One interesting aspect is the endgame. In Fear the Wolves there's more than one way to skin a mutated cat, and you can win the game be either taking out all of your opponents in the traditional manner, or you can jump in a helicopter and escape for the win. Towards the end of the match a chopper will fly in, drop some flares, and then the remaining players can head for extraction. It's a different way of wrapping up the game a little ahead of time, but perhaps the rushed ending is at odds with the decision to direct players towards carefully scavenging for radiation-proof supplies. We'll have to see how it plays out with fully-stocked matches, because at the moment it's hard to judge how things have been balanced as servers are often low on numbers, with games regularly starting with less than 50 players and a smaller playing area to explore. The goal is to have 100-player matches, we should add.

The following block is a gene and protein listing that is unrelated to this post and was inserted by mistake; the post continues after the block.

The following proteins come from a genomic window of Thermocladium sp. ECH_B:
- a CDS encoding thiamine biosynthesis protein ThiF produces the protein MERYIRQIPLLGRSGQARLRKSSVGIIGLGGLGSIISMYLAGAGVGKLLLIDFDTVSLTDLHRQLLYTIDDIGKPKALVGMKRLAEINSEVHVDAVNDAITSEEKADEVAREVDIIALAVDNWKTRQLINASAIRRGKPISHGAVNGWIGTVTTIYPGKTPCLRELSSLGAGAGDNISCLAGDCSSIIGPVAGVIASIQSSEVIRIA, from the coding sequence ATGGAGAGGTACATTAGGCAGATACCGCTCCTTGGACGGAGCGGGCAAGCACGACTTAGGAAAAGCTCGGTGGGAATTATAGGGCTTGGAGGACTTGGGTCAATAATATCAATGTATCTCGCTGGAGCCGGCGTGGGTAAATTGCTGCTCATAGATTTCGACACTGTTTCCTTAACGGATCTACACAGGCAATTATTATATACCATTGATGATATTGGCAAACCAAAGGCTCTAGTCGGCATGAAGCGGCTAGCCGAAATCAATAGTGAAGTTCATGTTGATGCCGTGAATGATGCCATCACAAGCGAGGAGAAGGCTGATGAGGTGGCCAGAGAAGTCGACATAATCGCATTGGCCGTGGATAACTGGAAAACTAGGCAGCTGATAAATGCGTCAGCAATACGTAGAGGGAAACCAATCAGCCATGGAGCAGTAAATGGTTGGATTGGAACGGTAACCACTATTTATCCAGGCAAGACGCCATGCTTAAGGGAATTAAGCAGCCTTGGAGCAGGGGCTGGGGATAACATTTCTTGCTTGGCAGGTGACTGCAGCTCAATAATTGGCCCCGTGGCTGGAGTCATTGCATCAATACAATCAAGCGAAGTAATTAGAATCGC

While we really like the FPS-only approach, there are some issues with the setup. For starters, the parachute jump at the start of each map is an underwhelming sequence that starts building the atmosphere on completely the wrong foot. Then, once you've landed, if you're near another player you might need to engage in fisticuffs, but the melee animations are lacking weight and the absence of convincing audio means it's hard to tell whether your hits are connecting. The gunplay is better, but that too could do with some gentle refinements and weapons could pack a touch more punch. Similarly, the UI could be more immersive and what's there feels very functional.